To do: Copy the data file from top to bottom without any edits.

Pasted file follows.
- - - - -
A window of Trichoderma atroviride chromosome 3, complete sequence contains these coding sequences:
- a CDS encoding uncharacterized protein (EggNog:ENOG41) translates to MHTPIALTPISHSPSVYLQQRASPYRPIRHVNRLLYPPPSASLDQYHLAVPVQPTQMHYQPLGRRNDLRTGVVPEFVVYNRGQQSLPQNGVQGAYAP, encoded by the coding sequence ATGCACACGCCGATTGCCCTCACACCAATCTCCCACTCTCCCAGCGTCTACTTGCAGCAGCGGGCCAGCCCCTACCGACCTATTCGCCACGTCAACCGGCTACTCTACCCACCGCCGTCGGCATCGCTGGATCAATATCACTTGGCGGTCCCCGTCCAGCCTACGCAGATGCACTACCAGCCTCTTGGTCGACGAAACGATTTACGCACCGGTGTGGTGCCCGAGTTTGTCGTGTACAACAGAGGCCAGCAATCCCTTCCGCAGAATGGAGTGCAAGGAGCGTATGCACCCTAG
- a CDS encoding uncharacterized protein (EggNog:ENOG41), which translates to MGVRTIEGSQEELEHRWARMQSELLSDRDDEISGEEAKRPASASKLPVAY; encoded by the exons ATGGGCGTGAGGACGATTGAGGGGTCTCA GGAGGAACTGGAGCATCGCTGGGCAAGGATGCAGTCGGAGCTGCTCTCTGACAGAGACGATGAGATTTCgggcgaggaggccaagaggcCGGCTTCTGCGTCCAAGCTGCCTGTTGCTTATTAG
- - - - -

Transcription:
A window of Trichoderma atroviride chromosome 3, complete sequence contains these coding sequences:
- a CDS encoding uncharacterized protein (EggNog:ENOG41) translates to MHTPIALTPISHSPSVYLQQRASPYRPIRHVNRLLYPPPSASLDQYHLAVPVQPTQMHYQPLGRRNDLRTGVVPEFVVYNRGQQSLPQNGVQGAYAP, encoded by the coding sequence ATGCACACGCCGATTGCCCTCACACCAATCTCCCACTCTCCCAGCGTCTACTTGCAGCAGCGGGCCAGCCCCTACCGACCTATTCGCCACGTCAACCGGCTACTCTACCCACCGCCGTCGGCATCGCTGGATCAATATCACTTGGCGGTCCCCGTCCAGCCTACGCAGATGCACTACCAGCCTCTTGGTCGACGAAACGATTTACGCACCGGTGTGGTGCCCGAGTTTGTCGTGTACAACAGAGGCCAGCAATCCCTTCCGCAGAATGGAGTGCAAGGAGCGTATGCACCCTAG
- a CDS encoding uncharacterized protein (EggNog:ENOG41), which translates to MGVRTIEGSQEELEHRWARMQSELLSDRDDEISGEEAKRPASASKLPVAY; encoded by the exons ATGGGCGTGAGGACGATTGAGGGGTCTCA GGAGGAACTGGAGCATCGCTGGGCAAGGATGCAGTCGGAGCTGCTCTCTGACAGAGACGATGAGATTTCgggcgaggaggccaagaggcCGGCTTCTGCGTCCAAGCTGCCTGTTGCTTATTAG